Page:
For the moment, 2022 is looking good for recruitment in financial services. The big hedge funds are hiring and Bank of America is setting the pace in terms of senior banker recruitment. But if you're looking for a new job in 2022, there's something you should probably be aware of.
As inflation resurfaces across the global economy, banks are facing inflationary pressures of their own. Pay negotiations in 2022 may therefore be harder than you think. And intransigence over pay could cost you a new role.
The danger posed by rising compensation costs is highlighted in recent reports from banking analysts. UBS's analysts, for example, flag pay pressure as an issue at Credit Suisse, and reports from banking analysts at both Deutsche Bank and JPMorgan stress the potential perils of inflationary pressure.
Personnel costs in banks account for 60% of total costs and wage inflation is increasing, noted Benjamin Goy and Deutsche Bank's European Banking team in a note out last week. Goy and his colleagues highlight banks like Barclays, which they say are under pressure to act due to cost pressure and deteriorating efficiency. The problem is most acute at Commerzbank, which they say needs to cut costs by 7% a year if it's to meet its target.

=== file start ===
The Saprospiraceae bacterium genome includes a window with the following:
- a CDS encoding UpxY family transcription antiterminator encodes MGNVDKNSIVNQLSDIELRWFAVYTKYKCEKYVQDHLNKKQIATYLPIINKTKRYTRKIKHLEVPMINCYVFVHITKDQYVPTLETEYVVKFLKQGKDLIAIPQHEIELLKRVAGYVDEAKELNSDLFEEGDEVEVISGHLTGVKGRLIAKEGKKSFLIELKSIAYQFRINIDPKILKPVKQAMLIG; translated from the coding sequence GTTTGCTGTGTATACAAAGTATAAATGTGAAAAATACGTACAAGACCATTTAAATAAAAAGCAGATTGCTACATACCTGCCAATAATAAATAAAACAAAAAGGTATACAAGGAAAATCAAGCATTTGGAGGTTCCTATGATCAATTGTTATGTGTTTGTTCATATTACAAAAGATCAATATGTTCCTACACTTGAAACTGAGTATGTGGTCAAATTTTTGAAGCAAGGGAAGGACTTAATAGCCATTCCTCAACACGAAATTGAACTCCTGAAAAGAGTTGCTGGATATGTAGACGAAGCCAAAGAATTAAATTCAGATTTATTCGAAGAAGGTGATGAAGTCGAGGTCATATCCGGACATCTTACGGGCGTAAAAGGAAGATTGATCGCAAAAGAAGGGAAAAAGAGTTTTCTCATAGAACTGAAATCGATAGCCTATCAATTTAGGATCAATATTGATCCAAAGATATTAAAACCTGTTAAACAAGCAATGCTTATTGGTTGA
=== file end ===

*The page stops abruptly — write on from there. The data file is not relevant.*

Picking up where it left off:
JPMorgan's bank research team, led by Kian Abouhossein are more sanguine, but only because they think that banks will succeed in squeezing costs down while simultaneously reinvesting in technology. Barclays, HSBC, Deutsche Bank and SocGen will all make dramatic reductions in their cost/income ratios between 2021 and 2024, predict Abouhossein et al. - Even though wage inflation is increasing, most banks are not expected to roll over on cost pressure. They expect compensation accruals to be adjusted downwards in future as investment banking revenues decline from this year's highs.
What does this mean if you're looking for a new job next year? Fundamentally, it means that however strong the hiring market, it could be dangerous to be too bullish on pay. By negotiating too fiercely, you may price yourself out of the job. Worse, you might find yourself at the front of the queue come the next round of inevitable job cuts. Some banks have cancelled layoffs in 2021. As costs bite, they could return with a vengeance next year.
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